Enrico Dini’s D-Shape has been featured here several times as it’s the largest 3D printer to date. With a build envelope of 6 x 6 meters, it can print entire houses. It operates by depositing a special binder onto layers of sand, creating an artificial sandstone that is structurally superior to “Portland Concrete” and similar to marble. For this reason, as well as others, D-Shape was recently awarded first place in the New York City Economic Development Corporation’s (NYCEDC) waterfront repair contest called “Change the Course.” The $50,000 prize was to draw innovative methods of redeveloping 565 miles of NYC’s coast, much of which was especially damaged after Superstorm Sandy.
The proposed plan involves 3D scanning the damaged areas and using the D-Shape to print pre-fit encasements offsite that can be easily installed later. Such an undertaking may sound complicated, but consider what a process it would be to repair the damage by hand. Scanning can be done by a small team and then the printer does all the work, excluding installation. Besides an estimated $2.9 billion in cost savings by using the D-Shape to rejuvenate the NYC shoreline, the NYCEDC press release highlights other specific advantages:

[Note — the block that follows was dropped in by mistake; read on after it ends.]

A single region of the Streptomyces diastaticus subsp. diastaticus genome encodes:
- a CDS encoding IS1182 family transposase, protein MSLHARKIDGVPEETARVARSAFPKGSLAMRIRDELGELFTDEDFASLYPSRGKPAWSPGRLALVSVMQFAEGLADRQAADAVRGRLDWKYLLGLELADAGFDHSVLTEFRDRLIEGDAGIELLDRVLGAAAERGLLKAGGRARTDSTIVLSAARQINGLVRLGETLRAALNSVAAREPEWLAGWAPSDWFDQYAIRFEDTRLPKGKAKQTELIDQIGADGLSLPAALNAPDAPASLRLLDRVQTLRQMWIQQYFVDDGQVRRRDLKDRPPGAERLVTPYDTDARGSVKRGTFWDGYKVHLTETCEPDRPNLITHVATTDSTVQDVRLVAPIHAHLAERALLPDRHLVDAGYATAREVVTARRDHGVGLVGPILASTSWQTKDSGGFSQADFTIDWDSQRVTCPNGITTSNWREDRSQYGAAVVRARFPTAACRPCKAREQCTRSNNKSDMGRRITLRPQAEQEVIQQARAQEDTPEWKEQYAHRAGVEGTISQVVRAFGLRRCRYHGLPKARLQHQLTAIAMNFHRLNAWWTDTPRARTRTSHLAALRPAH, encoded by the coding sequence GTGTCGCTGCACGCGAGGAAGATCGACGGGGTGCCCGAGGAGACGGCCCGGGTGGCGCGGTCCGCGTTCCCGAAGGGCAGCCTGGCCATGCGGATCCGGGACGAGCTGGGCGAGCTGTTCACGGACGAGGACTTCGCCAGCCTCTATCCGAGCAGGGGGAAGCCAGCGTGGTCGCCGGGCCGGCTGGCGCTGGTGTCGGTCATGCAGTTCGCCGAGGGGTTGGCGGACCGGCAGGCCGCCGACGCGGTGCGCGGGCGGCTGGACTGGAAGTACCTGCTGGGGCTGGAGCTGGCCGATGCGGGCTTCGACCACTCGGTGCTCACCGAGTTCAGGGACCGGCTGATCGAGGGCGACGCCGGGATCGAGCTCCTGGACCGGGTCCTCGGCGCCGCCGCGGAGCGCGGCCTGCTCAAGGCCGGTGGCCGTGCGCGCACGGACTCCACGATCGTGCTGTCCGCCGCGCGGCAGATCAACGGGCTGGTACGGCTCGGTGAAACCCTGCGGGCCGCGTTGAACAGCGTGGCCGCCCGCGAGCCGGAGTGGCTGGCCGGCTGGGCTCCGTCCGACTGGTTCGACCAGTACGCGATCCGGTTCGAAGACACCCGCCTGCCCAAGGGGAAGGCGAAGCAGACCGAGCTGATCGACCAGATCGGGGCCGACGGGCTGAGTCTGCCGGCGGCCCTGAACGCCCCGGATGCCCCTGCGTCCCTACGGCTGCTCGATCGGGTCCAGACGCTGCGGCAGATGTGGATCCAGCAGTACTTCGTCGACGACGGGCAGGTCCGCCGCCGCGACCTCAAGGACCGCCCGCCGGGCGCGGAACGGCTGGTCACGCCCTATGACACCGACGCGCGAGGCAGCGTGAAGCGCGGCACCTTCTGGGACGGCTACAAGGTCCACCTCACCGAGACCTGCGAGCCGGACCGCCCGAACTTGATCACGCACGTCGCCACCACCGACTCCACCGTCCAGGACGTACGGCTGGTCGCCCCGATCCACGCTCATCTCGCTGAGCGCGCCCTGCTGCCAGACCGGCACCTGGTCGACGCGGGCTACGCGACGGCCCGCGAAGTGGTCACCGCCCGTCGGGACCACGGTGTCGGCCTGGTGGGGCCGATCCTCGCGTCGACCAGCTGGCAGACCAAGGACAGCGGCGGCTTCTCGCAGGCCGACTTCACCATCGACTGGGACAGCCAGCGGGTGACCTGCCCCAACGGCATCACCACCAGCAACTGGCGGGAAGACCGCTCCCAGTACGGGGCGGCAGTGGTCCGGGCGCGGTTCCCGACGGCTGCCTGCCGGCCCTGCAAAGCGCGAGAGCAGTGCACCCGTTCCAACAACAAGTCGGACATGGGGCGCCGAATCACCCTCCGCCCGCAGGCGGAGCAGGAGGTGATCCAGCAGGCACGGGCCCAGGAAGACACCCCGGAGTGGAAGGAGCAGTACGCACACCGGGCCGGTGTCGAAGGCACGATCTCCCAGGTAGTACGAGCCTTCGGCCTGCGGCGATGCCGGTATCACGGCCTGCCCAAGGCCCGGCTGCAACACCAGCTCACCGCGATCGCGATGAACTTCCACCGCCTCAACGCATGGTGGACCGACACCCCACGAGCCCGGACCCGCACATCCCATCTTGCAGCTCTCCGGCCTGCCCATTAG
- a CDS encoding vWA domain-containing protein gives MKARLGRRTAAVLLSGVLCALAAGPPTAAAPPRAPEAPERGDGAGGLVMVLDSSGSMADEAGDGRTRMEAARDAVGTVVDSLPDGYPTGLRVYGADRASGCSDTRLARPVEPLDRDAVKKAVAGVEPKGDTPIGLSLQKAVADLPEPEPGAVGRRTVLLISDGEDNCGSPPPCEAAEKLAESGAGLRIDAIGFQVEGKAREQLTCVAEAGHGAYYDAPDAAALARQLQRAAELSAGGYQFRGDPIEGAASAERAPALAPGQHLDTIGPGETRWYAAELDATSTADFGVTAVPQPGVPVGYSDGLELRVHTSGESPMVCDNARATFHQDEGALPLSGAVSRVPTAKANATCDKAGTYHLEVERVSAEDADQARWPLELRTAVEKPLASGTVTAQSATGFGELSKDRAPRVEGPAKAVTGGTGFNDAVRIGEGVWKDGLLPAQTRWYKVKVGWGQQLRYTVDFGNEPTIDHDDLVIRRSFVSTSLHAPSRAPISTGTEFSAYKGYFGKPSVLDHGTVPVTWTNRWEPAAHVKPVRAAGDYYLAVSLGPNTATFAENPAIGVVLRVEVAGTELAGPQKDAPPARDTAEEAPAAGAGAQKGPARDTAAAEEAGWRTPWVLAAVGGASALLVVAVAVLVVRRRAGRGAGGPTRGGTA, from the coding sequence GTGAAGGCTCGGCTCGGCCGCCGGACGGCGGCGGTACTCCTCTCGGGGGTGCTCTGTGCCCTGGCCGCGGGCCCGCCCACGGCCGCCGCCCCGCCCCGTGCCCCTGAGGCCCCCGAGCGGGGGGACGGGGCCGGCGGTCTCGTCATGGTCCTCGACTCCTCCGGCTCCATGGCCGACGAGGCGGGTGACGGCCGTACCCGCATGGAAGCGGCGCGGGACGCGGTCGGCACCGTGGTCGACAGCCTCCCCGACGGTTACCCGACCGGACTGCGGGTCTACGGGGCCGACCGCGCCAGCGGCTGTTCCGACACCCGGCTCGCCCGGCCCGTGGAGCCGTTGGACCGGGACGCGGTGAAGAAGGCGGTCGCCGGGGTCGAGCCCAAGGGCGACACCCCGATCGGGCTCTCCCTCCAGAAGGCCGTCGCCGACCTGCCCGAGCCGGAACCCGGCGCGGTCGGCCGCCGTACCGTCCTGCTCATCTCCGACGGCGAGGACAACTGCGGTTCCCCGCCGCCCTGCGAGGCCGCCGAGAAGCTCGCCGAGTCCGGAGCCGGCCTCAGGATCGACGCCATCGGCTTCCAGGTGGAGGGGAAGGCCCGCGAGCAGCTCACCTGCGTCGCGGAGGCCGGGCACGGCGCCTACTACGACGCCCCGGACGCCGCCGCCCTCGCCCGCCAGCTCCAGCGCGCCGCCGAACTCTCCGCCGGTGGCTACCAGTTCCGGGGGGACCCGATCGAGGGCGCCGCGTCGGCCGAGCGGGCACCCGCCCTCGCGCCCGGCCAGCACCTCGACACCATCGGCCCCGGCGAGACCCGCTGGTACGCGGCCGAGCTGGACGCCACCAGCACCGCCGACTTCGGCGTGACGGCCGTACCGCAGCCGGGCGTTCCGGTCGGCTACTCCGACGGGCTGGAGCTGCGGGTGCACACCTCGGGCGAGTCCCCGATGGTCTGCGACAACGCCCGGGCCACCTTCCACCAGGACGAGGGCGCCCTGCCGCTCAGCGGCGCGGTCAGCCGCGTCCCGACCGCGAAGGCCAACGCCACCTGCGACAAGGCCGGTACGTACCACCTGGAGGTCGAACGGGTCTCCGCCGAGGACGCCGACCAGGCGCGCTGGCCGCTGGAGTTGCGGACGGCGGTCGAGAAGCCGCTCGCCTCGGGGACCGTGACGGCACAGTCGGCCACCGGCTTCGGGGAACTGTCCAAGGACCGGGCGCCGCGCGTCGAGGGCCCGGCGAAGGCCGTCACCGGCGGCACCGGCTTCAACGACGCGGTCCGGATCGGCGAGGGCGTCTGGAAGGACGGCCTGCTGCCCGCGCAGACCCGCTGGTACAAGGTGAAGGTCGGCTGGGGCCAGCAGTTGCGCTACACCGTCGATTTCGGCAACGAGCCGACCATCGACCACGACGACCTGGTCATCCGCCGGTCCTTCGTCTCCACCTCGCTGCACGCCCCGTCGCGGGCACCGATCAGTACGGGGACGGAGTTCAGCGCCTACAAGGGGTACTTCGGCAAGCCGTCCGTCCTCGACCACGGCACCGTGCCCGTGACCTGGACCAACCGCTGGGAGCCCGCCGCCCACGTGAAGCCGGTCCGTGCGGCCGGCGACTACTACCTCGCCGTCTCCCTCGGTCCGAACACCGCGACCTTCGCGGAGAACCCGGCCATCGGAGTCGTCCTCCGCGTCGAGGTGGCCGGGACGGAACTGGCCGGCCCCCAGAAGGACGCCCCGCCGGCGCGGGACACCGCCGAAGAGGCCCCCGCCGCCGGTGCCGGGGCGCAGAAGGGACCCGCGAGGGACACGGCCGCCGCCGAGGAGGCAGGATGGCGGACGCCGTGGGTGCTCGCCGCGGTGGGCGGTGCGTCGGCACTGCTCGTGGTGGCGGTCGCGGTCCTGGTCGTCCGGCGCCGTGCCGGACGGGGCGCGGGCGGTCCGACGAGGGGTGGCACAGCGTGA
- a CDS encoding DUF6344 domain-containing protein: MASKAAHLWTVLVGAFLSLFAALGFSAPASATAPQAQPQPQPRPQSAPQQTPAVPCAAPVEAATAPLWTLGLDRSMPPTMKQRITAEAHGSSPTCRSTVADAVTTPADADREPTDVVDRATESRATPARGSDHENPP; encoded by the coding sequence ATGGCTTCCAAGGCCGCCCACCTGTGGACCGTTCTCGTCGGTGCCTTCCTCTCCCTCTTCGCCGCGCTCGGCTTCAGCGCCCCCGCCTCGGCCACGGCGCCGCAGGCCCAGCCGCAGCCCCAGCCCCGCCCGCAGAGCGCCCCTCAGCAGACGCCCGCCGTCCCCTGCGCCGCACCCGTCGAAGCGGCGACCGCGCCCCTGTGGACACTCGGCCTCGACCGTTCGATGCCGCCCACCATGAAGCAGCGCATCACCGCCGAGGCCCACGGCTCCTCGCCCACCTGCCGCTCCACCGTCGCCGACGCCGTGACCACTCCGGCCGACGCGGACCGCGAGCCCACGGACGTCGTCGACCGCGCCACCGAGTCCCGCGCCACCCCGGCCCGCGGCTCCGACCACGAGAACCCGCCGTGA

“D-Shape’s ‘Digital Concrete’ resolves a number of issues regarding the restoration of piers, piles and seawalls that populate New York’s waterfront. By 3D scanning, then 3D printing concrete, one combines the best of precast and cast-in-place methods. The advantages of quality control in fabricating off-site yet being able to closely fit the encasements, blocks or extensions to the surface that they are nestled into has a number of advantages, including lower costs, better quality control (thus longer life), lower labor mobilization and quicker delivery and installations. Furthermore, there is a potential opportunity to rejuvenate the waterfront by letting artists leverage the total freedom of design to add an aesthetic touch without a significant added cost.”
It’s rare that an inclusion of art is part of the most efficient and effective way to fix something. Usually an artistic touch comes after restoration at additional cost, but with 3D printing form and function are one and the same. If this pans out, New York will likely be seeing many printed structures in the future.